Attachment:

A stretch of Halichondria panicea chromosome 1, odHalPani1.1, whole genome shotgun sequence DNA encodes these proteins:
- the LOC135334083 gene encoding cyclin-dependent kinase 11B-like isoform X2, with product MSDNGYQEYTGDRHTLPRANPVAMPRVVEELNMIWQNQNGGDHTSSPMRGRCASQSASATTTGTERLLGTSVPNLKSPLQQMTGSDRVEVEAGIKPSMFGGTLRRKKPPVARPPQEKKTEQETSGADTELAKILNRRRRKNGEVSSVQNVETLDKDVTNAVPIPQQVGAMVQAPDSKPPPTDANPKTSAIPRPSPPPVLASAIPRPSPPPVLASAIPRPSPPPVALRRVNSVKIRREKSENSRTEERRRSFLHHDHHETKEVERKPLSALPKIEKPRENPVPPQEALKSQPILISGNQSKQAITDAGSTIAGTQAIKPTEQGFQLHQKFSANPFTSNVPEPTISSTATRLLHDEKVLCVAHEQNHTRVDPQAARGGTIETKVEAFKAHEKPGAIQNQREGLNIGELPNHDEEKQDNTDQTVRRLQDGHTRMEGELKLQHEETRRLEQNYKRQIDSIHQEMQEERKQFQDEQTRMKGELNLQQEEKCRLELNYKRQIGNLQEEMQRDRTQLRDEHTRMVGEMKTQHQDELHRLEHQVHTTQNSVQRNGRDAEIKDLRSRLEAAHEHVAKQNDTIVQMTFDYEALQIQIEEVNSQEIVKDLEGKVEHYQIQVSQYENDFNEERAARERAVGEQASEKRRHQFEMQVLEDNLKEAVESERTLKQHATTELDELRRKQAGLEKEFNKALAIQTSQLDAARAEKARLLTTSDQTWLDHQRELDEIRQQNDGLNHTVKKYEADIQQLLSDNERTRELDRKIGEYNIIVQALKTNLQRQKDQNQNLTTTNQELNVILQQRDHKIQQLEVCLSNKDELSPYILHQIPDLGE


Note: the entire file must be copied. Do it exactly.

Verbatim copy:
A stretch of Halichondria panicea chromosome 1, odHalPani1.1, whole genome shotgun sequence DNA encodes these proteins:
- the LOC135334083 gene encoding cyclin-dependent kinase 11B-like isoform X2, with product MSDNGYQEYTGDRHTLPRANPVAMPRVVEELNMIWQNQNGGDHTSSPMRGRCASQSASATTTGTERLLGTSVPNLKSPLQQMTGSDRVEVEAGIKPSMFGGTLRRKKPPVARPPQEKKTEQETSGADTELAKILNRRRRKNGEVSSVQNVETLDKDVTNAVPIPQQVGAMVQAPDSKPPPTDANPKTSAIPRPSPPPVLASAIPRPSPPPVLASAIPRPSPPPVALRRVNSVKIRREKSENSRTEERRRSFLHHDHHETKEVERKPLSALPKIEKPRENPVPPQEALKSQPILISGNQSKQAITDAGSTIAGTQAIKPTEQGFQLHQKFSANPFTSNVPEPTISSTATRLLHDEKVLCVAHEQNHTRVDPQAARGGTIETKVEAFKAHEKPGAIQNQREGLNIGELPNHDEEKQDNTDQTVRRLQDGHTRMEGELKLQHEETRRLEQNYKRQIDSIHQEMQEERKQFQDEQTRMKGELNLQQEEKCRLELNYKRQIGNLQEEMQRDRTQLRDEHTRMVGEMKTQHQDELHRLEHQVHTTQNSVQRNGRDAEIKDLRSRLEAAHEHVAKQNDTIVQMTFDYEALQIQIEEVNSQEIVKDLEGKVEHYQIQVSQYENDFNEERAARERAVGEQASEKRRHQFEMQVLEDNLKEAVESERTLKQHATTELDELRRKQAGLEKEFNKALAIQTSQLDAARAEKARLLTTSDQTWLDHQRELDEIRQQNDGLNHTVKKYEADIQQLLSDNERTRELDRKIGEYNIIVQALKTNLQRQKDQNQNLTTTNQELNVILQQRDHKIQQLEVCLSNKDELSPYILHQIPDLGE